Isaiah 47:7-8. Thou sayest, I shall be a lady for ever I shall always be the chief city and mistress of the world, and shall never know any change of condition in this respect. If we consider that the city of Babylon had no less than one hundred gates made of solid brass; that its walls were two hundred feet high, and fifty broad, according to the lowest account given of them by historians, and, according to some, three hundred and fifty feet in height, and eighty-seven in thickness, so that six chariots could go abreast upon them; that it was defended by the river Euphrates, and supplied with provisions for many years; it might well be deemed impregnable: and “such a city as this might, with less vanity than any other, boast that she should continue for ever, if any thing human could continue for ever.” Bishop Newton. Thou didst not lay these things to thy heart Thy cruel usage of my people, and the heavy judgments which thou hadst reason to expect for them. Neither didst thou remember the latter end Thou wast so puffed up with pride, and so infatuated with ease and pleasure, that thou didst not consider the instability of all worldly power and greatness, and what might and was likely to befall thee afterward. Therefore hear, thou that dwellest carelessly And layest nothing to heart; that sayest, I am, and none else beside me I am independent, self-sufficient, and unchangeable, and there is none, no people, state, or kingdom, that is not either subject, or far inferior to me in power and glory. I shall not sit as a widow In solitude and sorrow: I shall not lose that wealth and dignity to which I am wedded. The kingdom shall never want a monarch to espouse and protect it, and be a husband to the state. Neither shall I know the loss of children The diminution of the number of my people. I shall never want either a king or people to defend me from all dangers.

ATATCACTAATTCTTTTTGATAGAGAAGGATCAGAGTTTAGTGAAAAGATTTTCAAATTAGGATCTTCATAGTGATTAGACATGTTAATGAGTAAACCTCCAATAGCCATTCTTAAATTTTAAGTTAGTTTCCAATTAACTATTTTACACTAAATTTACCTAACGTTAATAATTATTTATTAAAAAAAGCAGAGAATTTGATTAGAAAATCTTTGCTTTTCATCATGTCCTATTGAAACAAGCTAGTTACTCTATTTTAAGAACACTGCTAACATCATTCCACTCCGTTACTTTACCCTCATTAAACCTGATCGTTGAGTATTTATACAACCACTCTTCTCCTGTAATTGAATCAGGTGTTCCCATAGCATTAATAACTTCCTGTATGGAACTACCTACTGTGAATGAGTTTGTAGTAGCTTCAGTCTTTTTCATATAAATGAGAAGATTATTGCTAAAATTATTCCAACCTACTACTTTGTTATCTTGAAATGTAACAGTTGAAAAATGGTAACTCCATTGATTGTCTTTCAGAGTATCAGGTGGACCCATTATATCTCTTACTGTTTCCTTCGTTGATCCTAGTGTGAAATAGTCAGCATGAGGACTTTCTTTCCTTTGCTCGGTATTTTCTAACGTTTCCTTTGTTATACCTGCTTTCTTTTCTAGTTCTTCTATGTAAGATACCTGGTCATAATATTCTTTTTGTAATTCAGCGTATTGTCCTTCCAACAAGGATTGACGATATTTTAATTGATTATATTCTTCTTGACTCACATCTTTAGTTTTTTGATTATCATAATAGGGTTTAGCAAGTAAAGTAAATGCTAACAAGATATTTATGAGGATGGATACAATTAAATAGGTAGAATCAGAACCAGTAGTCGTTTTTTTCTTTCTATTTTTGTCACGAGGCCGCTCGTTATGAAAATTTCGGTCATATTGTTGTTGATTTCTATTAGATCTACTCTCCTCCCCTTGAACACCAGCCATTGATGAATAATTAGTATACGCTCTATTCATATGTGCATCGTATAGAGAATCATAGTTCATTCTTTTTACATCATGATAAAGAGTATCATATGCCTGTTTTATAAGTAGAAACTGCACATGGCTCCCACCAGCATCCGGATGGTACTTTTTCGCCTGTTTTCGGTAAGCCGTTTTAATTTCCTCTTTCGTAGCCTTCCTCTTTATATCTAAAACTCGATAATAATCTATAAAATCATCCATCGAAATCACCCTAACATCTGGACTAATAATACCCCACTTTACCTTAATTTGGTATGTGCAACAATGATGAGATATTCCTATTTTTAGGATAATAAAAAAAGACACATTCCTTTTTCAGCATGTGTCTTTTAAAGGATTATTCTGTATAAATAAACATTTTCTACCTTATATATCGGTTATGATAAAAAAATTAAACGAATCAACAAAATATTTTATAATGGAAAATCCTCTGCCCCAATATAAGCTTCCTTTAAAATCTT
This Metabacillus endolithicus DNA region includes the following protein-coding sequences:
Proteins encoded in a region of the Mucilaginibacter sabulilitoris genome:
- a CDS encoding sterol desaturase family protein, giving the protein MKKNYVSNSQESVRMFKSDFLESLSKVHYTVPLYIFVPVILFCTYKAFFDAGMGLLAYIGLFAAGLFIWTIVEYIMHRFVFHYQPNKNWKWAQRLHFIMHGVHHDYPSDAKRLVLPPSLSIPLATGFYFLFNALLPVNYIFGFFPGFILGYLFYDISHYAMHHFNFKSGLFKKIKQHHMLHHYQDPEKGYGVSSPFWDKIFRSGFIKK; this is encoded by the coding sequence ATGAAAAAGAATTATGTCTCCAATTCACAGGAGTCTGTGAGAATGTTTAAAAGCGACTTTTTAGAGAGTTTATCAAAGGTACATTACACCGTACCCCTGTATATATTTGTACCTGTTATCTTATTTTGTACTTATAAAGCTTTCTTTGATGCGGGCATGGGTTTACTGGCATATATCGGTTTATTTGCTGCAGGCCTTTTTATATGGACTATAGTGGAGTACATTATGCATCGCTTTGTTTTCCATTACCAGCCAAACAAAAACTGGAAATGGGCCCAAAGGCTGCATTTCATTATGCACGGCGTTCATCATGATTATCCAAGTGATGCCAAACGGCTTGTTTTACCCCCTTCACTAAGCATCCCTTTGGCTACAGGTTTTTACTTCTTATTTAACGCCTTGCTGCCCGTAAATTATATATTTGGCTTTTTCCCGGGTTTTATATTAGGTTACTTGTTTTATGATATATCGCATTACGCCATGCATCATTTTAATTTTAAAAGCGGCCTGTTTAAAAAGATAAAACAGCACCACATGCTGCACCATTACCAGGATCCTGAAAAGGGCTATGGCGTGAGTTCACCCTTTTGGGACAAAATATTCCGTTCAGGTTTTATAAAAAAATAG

Isaiah 47:9. These two things shall come to thee The very two things that thou didst set at defiance; loss of children and widowhood Both thy princes and thy people shall be cut off, so that thou shalt be no more a government, and no more a nation. They shall come in their perfection In the highest degree: thy king and kingdom shall be utterly and irretrievably destroyed. This prophecy was twice fulfilled; “having been accomplished the very night that Babylon was taken, when the Persians slew the king himself and a great number of the Babylonians: it was fulfilled a second time, when that city was besieged by Darius. Being determined to hold out to the last extremity, they took all their women, and each man choosing one of them, whom he liked best, out of his own family, they strangled all the rest, that unnecessary mouths might not consume their provision. By means of this shocking expedient they sustained a siege and all the efforts of Darius for twenty months, and the city was at last taken by stratagem. As soon as Darius made himself master of the place, he ordered three thousand of the principal men to be crucified; and thus this prophecy was signally fulfilled, both by the hands of the Babylonians themselves, and by the cruelties exercised upon them by their conquerors.” Bishop Newton. For the multitude of thy sorceries For thy superstitious and magical practices, which were very frequent in Babylon, as we see below, (Isaiah 47:12-13,) and as has been observed before. Hebrew, in the multitude, &c., or, as Dr. Waterland renders it, “Notwithstanding the multitude of thy sorceries, and the force of thy enchantments;” notwithstanding all thy diabolical artifices, whereby thou thinkest to foresee all dangers, and to secure thyself from them.